One of my dad’s best friends is a guy named Dave.

When we were growing up, my brothers and I called him “Uncle-Daddy-Mommy Dave,” because he would take care of us while my parents were on vacation.

Dave loves Jesus, and is a legitimately fantastic person whose list of merits would probably break the Internet if I were to write them all here. As we got older, Uncle-Daddy-Mommy Dave would let us host parties at his place, lend us his car, and was always teaching one of us to drive stick-shift or play drums or master those labyrinth games where you try to keep the ball from falling in the holes.

CC Rosmarie Voegtli

Fast forward 15 years. On the surface, Dave and I don’t really have much in common. We have different hobbies, we grew up in different generations, and to be honest, he’s a little bit old school.

But Dave is now not only one of my dad’s best friends; but one of mine.

Why am I talking about Dave? Well, Dave and his wife May are in my small group. There’s been a lot of discussion lately (such as here, here, and here) about whether there’s still a benefit of having small groups in churches. The obvious danger for all of us that we may become insular affinity friendship gatherings, or groups that meet to study scripture without ever leaving the safety of the living room to act on what we’ve been talking about.

I get it. I understand that temptations of navel-gazing, gossip, and inactivity are real and can cause lasting damage in a faith community. But I don’t think we should give up on the small group thing. Instead, “Let us hold unswervingly to the hope we profess, for he who promised is faithful. And let us consider how we may spur one another on toward love and good deeds, not giving up meeting together, as some are in the habit of doing, but encouraging one another” (Hebrews 10:23-25).

In my experience, when small groups are a) on mission together and b) part of the larger story of spiritual growth within a congregation, they are a real and beautiful expression of  God at work in His people and in the world.

Last week Dave and May popped by for dinner and to help us distribute flyers for our upcoming Canada Day party. Our Mission Group is working together to host the event at our place again this year. Dave and May are there to support Kyson and me—day in and day out as well as with these big events—as we seek to see our neighbours’ hearts and lives transformed by God’s power. And we offer that same support to them.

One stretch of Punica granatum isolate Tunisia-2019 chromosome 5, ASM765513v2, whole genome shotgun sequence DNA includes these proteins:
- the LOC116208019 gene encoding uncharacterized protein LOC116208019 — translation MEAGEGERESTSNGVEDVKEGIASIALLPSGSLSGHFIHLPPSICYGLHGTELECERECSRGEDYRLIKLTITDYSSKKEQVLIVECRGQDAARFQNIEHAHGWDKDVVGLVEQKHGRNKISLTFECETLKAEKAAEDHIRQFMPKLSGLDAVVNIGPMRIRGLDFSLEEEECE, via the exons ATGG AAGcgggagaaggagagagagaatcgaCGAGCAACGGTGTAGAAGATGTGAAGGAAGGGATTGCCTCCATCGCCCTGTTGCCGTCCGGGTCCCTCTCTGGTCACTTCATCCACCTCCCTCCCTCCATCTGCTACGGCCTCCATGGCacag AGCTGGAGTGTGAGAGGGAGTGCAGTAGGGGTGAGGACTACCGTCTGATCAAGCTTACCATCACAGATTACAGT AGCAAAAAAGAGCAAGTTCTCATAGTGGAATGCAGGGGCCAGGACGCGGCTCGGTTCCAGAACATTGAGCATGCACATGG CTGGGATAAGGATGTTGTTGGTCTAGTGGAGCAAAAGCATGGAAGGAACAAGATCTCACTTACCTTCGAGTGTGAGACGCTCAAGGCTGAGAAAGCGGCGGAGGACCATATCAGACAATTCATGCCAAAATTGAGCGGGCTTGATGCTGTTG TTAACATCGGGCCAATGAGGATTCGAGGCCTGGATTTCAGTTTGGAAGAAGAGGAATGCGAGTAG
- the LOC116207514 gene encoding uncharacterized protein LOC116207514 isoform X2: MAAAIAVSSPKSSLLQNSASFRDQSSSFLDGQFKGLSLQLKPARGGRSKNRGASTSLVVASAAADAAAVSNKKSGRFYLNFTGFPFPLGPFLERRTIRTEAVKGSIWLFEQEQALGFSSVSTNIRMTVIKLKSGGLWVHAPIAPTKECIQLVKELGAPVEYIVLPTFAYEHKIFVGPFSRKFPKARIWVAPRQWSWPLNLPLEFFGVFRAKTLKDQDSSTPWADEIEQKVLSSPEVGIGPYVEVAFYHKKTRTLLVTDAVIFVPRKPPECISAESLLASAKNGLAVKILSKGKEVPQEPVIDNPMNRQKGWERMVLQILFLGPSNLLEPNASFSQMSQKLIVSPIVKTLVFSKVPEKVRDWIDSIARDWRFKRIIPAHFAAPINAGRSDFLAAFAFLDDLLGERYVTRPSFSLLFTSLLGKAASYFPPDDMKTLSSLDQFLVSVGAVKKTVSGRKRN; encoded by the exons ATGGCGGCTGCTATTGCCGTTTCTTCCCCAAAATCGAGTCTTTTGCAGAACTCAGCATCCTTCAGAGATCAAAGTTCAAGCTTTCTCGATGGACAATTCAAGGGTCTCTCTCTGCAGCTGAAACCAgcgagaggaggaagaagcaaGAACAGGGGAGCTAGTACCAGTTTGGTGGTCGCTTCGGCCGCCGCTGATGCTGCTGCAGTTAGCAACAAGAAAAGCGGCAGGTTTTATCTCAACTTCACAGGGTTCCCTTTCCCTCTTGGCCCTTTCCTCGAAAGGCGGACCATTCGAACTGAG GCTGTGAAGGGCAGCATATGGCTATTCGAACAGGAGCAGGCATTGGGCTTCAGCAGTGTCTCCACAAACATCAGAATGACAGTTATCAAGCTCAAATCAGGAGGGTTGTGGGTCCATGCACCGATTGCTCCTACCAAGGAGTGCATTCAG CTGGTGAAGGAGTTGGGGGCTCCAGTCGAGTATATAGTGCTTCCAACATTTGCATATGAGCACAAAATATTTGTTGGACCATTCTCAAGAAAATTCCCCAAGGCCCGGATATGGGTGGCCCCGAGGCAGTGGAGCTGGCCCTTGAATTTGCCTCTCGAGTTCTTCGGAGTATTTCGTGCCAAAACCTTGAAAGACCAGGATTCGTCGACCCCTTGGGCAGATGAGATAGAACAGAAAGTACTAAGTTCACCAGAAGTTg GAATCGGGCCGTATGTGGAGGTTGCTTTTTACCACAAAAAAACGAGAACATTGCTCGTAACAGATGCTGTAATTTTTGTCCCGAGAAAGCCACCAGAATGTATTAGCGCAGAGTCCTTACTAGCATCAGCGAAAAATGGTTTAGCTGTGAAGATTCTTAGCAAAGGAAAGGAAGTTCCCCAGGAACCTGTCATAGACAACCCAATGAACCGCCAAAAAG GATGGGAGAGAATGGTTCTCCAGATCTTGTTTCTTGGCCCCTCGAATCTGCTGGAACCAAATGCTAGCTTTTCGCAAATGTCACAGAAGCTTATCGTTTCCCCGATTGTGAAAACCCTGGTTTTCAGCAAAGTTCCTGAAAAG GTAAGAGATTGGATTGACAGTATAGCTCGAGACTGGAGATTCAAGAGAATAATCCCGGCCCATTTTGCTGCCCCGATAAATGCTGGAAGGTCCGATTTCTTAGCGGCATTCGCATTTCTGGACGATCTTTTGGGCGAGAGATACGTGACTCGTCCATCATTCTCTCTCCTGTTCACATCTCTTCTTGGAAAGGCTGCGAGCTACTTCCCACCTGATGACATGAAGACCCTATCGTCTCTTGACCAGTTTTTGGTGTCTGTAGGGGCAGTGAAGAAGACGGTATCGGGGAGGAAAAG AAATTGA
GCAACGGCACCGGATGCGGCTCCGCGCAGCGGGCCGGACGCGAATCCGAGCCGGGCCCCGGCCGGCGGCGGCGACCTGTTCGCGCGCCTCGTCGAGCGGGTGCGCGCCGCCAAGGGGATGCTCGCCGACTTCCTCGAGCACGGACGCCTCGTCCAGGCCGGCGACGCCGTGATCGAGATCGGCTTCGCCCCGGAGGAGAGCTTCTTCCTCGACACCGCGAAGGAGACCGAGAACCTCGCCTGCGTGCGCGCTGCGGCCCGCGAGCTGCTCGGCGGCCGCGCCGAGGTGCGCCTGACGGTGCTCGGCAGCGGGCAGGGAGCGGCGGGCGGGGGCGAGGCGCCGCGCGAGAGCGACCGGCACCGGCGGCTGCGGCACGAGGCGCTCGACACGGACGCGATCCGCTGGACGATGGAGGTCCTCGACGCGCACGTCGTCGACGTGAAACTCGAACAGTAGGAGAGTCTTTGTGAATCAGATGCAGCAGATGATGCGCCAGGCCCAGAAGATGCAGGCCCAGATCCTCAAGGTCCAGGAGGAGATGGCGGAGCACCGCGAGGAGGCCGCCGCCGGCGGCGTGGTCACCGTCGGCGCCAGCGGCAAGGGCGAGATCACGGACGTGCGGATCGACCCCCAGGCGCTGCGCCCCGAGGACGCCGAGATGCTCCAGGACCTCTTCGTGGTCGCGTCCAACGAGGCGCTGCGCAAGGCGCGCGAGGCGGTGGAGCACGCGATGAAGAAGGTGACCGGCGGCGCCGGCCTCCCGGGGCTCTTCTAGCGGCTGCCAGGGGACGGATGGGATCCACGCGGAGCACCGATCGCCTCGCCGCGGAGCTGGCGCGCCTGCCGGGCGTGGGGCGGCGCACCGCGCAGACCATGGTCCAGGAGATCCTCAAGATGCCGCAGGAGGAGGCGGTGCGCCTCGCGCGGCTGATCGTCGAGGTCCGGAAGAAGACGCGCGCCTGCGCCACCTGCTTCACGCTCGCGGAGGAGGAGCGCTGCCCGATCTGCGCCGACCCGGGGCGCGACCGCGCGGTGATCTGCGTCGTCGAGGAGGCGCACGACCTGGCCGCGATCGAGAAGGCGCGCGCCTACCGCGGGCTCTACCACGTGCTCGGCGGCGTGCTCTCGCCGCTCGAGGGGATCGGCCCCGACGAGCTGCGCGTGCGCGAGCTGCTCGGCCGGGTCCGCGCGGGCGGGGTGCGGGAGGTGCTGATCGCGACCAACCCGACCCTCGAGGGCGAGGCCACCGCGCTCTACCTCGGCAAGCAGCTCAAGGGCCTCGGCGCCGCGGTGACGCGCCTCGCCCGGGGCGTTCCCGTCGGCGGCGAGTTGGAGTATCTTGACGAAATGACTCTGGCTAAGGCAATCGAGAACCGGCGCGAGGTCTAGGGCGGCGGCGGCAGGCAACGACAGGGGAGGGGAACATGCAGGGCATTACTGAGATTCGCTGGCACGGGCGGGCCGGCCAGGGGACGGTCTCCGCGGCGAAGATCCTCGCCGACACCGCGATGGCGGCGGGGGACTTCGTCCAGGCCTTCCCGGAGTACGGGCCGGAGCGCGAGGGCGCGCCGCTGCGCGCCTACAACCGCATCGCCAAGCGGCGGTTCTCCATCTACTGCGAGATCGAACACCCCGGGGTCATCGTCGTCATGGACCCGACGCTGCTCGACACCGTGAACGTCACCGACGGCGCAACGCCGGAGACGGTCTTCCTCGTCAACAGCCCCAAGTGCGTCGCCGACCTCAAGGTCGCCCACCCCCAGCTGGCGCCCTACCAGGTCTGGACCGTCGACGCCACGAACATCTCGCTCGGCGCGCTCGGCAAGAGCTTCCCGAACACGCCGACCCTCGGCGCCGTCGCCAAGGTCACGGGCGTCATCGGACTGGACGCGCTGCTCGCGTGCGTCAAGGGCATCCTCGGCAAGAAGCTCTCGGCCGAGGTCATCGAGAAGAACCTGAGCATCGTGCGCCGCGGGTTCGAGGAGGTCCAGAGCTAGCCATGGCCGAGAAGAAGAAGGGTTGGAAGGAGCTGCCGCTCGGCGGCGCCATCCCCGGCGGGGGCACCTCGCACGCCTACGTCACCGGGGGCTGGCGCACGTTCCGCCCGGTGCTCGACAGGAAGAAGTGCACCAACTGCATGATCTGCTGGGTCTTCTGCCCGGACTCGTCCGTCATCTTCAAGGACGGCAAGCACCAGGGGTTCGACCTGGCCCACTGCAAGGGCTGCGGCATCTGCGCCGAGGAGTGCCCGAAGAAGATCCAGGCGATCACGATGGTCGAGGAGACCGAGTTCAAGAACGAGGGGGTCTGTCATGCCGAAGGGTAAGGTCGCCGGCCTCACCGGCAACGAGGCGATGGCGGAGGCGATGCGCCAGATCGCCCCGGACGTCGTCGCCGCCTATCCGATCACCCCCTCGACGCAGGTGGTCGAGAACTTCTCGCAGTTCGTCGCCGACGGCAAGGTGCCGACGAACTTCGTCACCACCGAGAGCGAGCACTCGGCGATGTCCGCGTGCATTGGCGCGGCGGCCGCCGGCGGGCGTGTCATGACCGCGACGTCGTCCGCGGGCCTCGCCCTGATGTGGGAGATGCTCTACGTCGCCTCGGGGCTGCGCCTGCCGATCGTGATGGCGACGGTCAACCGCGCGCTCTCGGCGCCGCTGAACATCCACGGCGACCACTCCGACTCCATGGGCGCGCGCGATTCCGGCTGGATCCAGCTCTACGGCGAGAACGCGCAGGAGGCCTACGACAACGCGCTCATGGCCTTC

Dave didn’t become “Friend-Brother-Colabourer Dave” by accident. It took incredible intention by leadership to set up a church built on geography-based, neighbour-focused Covenant Mission Groups. It takes a daily choice by each member to walk in the ways of Jesus. It takes planning and tough decision-making to order entire family life rhythms around shared mission and growth. And it takes humility to admit failure, to accept leadership from people who do things differently, and to speak the truth in love.

The beautiful thing is that we didn’t even necessarily like each other in the beginning, but God grew us into a community that loves each other for the sake of our city: a young guy studying to be a dentist, a family full of teenagers, a middle-aged single woman, a 31-year-old commercial transport mechanic. It’s not age or affinity that draws us together, but the Holy Spirit and the winsome life and mission He has invited us into.

Is there any encouragement from belonging to Christ? Any comfort from his love? Any fellowship together in the Spirit? Are your hearts tender and compassionate?

Then make me truly happy by agreeing wholeheartedly with each other, loving one another, and working together with one mind and purpose (Philippians 2:1-2).

1 thought on “Dave

  1. Pingback: The Route to Fruit | CBWC Church Planting

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